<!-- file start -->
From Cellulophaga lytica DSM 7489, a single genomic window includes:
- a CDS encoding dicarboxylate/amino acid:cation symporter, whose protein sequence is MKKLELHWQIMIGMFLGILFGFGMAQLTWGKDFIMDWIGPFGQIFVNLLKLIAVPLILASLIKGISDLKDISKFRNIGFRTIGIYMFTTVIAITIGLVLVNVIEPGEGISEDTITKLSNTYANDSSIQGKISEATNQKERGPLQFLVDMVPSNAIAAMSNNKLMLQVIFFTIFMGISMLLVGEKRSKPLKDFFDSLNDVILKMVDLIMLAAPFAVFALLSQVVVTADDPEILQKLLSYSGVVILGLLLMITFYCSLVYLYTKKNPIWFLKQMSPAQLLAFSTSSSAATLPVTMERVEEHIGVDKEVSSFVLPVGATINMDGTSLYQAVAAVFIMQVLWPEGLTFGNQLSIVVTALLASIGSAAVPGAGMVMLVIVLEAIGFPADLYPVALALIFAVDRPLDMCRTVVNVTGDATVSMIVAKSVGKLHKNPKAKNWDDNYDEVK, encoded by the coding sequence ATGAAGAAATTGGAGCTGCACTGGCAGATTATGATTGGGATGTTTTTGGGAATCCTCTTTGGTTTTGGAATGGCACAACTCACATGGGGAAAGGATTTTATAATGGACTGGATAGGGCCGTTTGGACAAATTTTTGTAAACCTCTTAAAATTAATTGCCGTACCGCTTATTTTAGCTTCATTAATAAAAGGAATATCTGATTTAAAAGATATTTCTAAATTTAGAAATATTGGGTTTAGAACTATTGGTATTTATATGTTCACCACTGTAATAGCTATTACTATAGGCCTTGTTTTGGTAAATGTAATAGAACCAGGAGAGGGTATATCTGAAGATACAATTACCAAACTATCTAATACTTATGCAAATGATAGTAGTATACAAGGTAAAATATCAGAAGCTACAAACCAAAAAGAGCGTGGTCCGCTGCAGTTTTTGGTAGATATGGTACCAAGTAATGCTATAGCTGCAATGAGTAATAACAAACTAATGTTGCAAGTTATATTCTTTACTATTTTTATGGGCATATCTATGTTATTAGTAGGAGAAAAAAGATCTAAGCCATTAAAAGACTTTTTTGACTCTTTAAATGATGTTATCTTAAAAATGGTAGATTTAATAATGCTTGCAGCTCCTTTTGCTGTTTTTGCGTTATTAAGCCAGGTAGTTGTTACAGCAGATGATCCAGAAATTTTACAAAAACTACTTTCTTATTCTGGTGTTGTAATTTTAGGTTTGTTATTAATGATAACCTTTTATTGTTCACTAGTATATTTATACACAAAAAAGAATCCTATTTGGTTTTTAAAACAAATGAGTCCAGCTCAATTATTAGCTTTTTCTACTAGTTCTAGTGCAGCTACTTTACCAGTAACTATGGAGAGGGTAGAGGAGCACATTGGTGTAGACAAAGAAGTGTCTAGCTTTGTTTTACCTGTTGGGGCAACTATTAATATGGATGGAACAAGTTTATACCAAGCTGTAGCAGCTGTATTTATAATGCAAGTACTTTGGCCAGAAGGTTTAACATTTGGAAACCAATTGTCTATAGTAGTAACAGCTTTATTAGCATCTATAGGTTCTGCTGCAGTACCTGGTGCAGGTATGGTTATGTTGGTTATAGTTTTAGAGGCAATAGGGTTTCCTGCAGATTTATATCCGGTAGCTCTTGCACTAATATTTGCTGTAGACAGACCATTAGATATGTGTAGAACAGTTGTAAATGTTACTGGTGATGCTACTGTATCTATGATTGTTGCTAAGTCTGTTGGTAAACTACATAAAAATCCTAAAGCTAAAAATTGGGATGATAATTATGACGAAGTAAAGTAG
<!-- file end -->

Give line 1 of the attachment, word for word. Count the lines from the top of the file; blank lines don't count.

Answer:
From Cellulophaga lytica DSM 7489, a single genomic window includes: